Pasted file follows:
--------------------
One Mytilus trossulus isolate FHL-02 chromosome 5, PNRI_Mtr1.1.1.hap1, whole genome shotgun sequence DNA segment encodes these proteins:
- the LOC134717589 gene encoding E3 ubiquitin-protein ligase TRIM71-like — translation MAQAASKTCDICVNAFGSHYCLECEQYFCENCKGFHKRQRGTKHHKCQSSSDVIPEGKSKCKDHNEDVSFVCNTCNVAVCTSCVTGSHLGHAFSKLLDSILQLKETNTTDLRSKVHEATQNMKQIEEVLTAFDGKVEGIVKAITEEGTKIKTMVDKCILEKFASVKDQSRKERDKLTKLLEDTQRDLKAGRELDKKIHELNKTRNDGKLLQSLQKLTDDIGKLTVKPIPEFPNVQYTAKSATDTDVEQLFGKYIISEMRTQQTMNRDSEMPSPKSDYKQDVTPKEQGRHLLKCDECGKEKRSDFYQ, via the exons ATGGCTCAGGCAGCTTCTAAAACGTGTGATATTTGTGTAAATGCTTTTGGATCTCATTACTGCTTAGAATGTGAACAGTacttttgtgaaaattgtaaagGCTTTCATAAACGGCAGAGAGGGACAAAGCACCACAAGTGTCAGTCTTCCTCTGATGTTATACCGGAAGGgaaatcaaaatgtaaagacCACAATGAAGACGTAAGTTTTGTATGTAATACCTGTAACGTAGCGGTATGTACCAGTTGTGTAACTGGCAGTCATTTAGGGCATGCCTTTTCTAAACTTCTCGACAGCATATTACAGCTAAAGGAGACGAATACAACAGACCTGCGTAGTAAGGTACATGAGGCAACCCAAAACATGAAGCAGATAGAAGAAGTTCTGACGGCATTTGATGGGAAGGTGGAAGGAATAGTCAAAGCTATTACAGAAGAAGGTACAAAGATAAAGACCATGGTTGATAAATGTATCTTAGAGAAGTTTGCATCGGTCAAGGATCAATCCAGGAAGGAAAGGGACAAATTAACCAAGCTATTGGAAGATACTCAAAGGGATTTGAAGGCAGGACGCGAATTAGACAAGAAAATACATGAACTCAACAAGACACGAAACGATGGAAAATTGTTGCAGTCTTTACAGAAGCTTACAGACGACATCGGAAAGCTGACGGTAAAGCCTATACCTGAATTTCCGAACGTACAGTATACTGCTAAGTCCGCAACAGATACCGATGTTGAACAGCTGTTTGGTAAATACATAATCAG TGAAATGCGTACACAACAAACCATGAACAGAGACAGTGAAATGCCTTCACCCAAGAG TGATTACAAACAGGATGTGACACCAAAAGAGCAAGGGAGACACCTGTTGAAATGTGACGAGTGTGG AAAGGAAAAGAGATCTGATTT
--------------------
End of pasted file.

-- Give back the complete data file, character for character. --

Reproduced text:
One Mytilus trossulus isolate FHL-02 chromosome 5, PNRI_Mtr1.1.1.hap1, whole genome shotgun sequence DNA segment encodes these proteins:
- the LOC134717589 gene encoding E3 ubiquitin-protein ligase TRIM71-like — translation MAQAASKTCDICVNAFGSHYCLECEQYFCENCKGFHKRQRGTKHHKCQSSSDVIPEGKSKCKDHNEDVSFVCNTCNVAVCTSCVTGSHLGHAFSKLLDSILQLKETNTTDLRSKVHEATQNMKQIEEVLTAFDGKVEGIVKAITEEGTKIKTMVDKCILEKFASVKDQSRKERDKLTKLLEDTQRDLKAGRELDKKIHELNKTRNDGKLLQSLQKLTDDIGKLTVKPIPEFPNVQYTAKSATDTDVEQLFGKYIISEMRTQQTMNRDSEMPSPKSDYKQDVTPKEQGRHLLKCDECGKEKRSDFYQ, via the exons ATGGCTCAGGCAGCTTCTAAAACGTGTGATATTTGTGTAAATGCTTTTGGATCTCATTACTGCTTAGAATGTGAACAGTacttttgtgaaaattgtaaagGCTTTCATAAACGGCAGAGAGGGACAAAGCACCACAAGTGTCAGTCTTCCTCTGATGTTATACCGGAAGGgaaatcaaaatgtaaagacCACAATGAAGACGTAAGTTTTGTATGTAATACCTGTAACGTAGCGGTATGTACCAGTTGTGTAACTGGCAGTCATTTAGGGCATGCCTTTTCTAAACTTCTCGACAGCATATTACAGCTAAAGGAGACGAATACAACAGACCTGCGTAGTAAGGTACATGAGGCAACCCAAAACATGAAGCAGATAGAAGAAGTTCTGACGGCATTTGATGGGAAGGTGGAAGGAATAGTCAAAGCTATTACAGAAGAAGGTACAAAGATAAAGACCATGGTTGATAAATGTATCTTAGAGAAGTTTGCATCGGTCAAGGATCAATCCAGGAAGGAAAGGGACAAATTAACCAAGCTATTGGAAGATACTCAAAGGGATTTGAAGGCAGGACGCGAATTAGACAAGAAAATACATGAACTCAACAAGACACGAAACGATGGAAAATTGTTGCAGTCTTTACAGAAGCTTACAGACGACATCGGAAAGCTGACGGTAAAGCCTATACCTGAATTTCCGAACGTACAGTATACTGCTAAGTCCGCAACAGATACCGATGTTGAACAGCTGTTTGGTAAATACATAATCAG TGAAATGCGTACACAACAAACCATGAACAGAGACAGTGAAATGCCTTCACCCAAGAG TGATTACAAACAGGATGTGACACCAAAAGAGCAAGGGAGACACCTGTTGAAATGTGACGAGTGTGG AAAGGAAAAGAGATCTGATTT